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Monday, December 5, 2011

Choose my book - December


Time to let you all decide what I should read next. Basically I not only have too many cards, but too many books as well and am paralyzed by making such a momentous decision. I was able to whittle the choice down to 12 books: 10 new ones, one holdover from last month and one new suggestion. Every single one of them I have in my possession except for the reader suggestion, so there will be no epic chase like there is for Fear and Loathing because I'm too stubborn to to just buy the damn thing online. I'm still working on Still Life with Woodpecker because I was lazy and didn't read on Saturday and I didn't read any yesterday because I was convinced by an interested party that there were much better things to do in bed than read Tom Robbins.

I am so glad I sprung for the wireless video game controllers now.

The poll is up in the corner, vote for as many or as few as you like. Or don't vote at all, see if I care. Here's a rundown on the choices for this month.

Small Beer - Ludwig Bemelmans

I had never heard of Ludwig in my life when I encountered this book at a Goodwill book sale and snapped it up.  It looked kinda funny and had lots of cartoony illustrations inside. Plus there was a tuba on the cover. Turns out it's a book by the guy who wrote the Madeline series. It's apparently a collection of short stories.  There is virtually nothing about this book online other than a review in Time that you need a subscription to read so I'm going into this one cold. I'm guessing this one will get virtually no votes but might end up being one I pick up anyway after reading a couple of the top picks.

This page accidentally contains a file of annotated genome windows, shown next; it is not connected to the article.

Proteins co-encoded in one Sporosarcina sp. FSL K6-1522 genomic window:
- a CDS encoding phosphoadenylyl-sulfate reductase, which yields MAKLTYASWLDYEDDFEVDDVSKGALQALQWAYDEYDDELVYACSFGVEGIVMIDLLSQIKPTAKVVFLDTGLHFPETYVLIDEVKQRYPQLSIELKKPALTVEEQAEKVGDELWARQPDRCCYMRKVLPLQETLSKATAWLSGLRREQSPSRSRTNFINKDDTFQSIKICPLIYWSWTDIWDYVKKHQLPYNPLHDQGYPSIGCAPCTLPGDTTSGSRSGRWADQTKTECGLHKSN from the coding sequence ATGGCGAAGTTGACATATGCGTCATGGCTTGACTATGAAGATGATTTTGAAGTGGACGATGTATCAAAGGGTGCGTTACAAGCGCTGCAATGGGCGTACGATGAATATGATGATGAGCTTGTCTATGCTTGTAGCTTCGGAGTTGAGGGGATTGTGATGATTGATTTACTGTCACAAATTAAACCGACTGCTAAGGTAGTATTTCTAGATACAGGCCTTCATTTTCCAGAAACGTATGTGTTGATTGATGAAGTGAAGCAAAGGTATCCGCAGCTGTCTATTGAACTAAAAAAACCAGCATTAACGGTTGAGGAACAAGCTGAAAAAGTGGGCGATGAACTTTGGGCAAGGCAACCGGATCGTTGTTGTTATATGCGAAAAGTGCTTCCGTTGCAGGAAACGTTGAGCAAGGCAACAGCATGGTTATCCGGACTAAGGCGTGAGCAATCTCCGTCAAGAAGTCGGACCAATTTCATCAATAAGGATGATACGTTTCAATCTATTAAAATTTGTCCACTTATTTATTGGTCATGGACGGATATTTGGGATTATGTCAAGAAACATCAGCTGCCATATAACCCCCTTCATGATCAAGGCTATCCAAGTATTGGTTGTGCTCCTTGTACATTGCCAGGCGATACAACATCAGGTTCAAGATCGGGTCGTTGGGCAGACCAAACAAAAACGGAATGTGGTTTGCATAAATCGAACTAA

Make Love! The Bruce Campbell Way - Bruce Campbell

Bruce Campbell is a bad mickey-fickey. He was Elvis fighting a mummy in one film! Plus my wife bought me this book. Maybe she's trying to tell me something. Oh, also my catechism sponsor was named Bruce Campbell. Not the same one, but a cool guy nonetheless.

The Great Gatsby - F. Scott Fitzgerald

This is my mother's favorite book. I've never bothered to read it. Now you can force me to read it.

Cakes & Ale - W. Somerset Maugham

This one's on the list mainly because I liked the cover of the edition I have. I think it makes fun of Thomas Hardy which is always a good thing. That depressing gawdawful man was the bane of my high school and college career. Seriously, I was forced to read Tess of the ScoobyDoos four times. Four times! It kept getting stupider and stupider every single time! To this day I root for Alec out of spite. Oh yeah, this book. It's a satire. And it's short. I could probably knock this out in a lunch hour or two.